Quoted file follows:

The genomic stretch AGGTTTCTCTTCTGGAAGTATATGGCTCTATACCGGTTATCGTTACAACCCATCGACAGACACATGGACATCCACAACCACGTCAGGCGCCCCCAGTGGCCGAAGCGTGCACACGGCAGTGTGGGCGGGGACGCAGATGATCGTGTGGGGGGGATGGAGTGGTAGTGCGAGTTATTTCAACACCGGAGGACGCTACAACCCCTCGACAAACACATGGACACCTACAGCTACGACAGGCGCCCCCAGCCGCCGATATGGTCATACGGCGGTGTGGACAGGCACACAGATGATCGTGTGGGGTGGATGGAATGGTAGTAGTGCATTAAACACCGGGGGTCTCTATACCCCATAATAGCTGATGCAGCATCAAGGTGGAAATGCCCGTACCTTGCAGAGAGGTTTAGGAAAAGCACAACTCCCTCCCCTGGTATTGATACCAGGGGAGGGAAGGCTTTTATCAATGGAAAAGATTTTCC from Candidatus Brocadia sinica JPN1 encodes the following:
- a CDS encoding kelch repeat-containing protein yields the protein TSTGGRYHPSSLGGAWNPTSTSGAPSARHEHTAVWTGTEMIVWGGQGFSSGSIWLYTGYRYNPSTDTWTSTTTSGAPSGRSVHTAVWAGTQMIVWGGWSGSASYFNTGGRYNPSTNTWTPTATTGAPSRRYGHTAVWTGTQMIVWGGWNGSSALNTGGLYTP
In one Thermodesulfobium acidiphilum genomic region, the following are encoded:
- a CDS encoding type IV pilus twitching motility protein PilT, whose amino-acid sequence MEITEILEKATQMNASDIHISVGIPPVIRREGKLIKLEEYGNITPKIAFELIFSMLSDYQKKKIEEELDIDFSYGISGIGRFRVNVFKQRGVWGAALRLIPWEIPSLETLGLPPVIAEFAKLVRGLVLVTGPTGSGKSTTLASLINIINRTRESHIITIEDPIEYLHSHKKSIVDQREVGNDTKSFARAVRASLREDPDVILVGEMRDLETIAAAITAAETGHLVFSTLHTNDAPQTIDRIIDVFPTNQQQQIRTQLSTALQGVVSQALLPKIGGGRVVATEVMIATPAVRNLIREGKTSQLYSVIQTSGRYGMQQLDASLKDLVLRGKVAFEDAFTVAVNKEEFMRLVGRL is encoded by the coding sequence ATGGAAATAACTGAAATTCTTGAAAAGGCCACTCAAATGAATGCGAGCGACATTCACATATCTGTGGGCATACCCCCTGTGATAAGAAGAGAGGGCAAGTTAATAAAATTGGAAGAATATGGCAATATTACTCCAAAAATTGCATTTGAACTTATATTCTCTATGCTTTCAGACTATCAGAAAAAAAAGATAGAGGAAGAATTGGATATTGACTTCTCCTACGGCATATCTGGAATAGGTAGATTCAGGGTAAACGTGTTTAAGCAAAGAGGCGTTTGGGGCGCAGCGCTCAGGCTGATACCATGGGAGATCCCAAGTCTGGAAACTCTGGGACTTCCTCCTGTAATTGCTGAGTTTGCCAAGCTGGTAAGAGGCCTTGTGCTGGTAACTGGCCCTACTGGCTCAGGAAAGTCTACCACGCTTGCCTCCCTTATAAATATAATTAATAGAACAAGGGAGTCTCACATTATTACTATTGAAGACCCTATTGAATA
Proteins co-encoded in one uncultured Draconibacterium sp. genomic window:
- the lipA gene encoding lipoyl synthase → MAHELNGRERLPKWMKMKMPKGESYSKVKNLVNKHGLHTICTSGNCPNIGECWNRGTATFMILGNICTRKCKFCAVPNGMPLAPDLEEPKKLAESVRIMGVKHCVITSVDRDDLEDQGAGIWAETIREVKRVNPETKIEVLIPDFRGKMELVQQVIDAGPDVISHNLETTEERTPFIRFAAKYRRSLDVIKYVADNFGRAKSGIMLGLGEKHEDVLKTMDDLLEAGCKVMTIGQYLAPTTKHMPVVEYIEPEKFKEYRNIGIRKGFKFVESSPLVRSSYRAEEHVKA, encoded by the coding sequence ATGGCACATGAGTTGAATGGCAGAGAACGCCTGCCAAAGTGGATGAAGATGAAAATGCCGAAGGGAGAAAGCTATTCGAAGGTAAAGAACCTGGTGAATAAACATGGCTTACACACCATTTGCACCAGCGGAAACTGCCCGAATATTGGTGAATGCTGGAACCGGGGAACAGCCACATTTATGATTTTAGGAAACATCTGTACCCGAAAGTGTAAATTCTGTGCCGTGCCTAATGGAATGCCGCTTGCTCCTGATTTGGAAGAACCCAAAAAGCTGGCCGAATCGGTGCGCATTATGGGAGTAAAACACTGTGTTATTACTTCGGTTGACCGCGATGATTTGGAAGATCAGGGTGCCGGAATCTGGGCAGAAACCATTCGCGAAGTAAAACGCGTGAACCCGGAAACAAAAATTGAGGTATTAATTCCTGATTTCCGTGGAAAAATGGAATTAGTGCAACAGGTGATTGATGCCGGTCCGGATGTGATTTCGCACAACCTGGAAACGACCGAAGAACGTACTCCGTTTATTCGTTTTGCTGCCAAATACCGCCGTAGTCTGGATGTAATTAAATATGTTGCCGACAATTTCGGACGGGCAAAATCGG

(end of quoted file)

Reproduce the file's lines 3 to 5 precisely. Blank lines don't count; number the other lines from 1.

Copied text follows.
In one Thermodesulfobium acidiphilum genomic region, the following are encoded:
- a CDS encoding type IV pilus twitching motility protein PilT, whose amino-acid sequence MEITEILEKATQMNASDIHISVGIPPVIRREGKLIKLEEYGNITPKIAFELIFSMLSDYQKKKIEEELDIDFSYGISGIGRFRVNVFKQRGVWGAALRLIPWEIPSLETLGLPPVIAEFAKLVRGLVLVTGPTGSGKSTTLASLINIINRTRESHIITIEDPIEYLHSHKKSIVDQREVGNDTKSFARAVRASLREDPDVILVGEMRDLETIAAAITAAETGHLVFSTLHTNDAPQTIDRIIDVFPTNQQQQIRTQLSTALQGVVSQALLPKIGGGRVVATEVMIATPAVRNLIREGKTSQLYSVIQTSGRYGMQQLDASLKDLVLRGKVAFEDAFTVAVNKEEFMRLVGRL is encoded by the coding sequence ATGGAAATAACTGAAATTCTTGAAAAGGCCACTCAAATGAATGCGAGCGACATTCACATATCTGTGGGCATACCCCCTGTGATAAGAAGAGAGGGCAAGTTAATAAAATTGGAAGAATATGGCAATATTACTCCAAAAATTGCATTTGAACTTATATTCTCTATGCTTTCAGACTATCAGAAAAAAAAGATAGAGGAAGAATTGGATATTGACTTCTCCTACGGCATATCTGGAATAGGTAGATTCAGGGTAAACGTGTTTAAGCAAAGAGGCGTTTGGGGCGCAGCGCTCAGGCTGATACCATGGGAGATCCCAAGTCTGGAAACTCTGGGACTTCCTCCTGTAATTGCTGAGTTTGCCAAGCTGGTAAGAGGCCTTGTGCTGGTAACTGGCCCTACTGGCTCAGGAAAGTCTACCACGCTTGCCTCCCTTATAAATATAATTAATAGAACAAGGGAGTCTCACATTATTACTATTGAAGACCCTATTGAATA
Proteins co-encoded in one uncultured Draconibacterium sp. genomic window: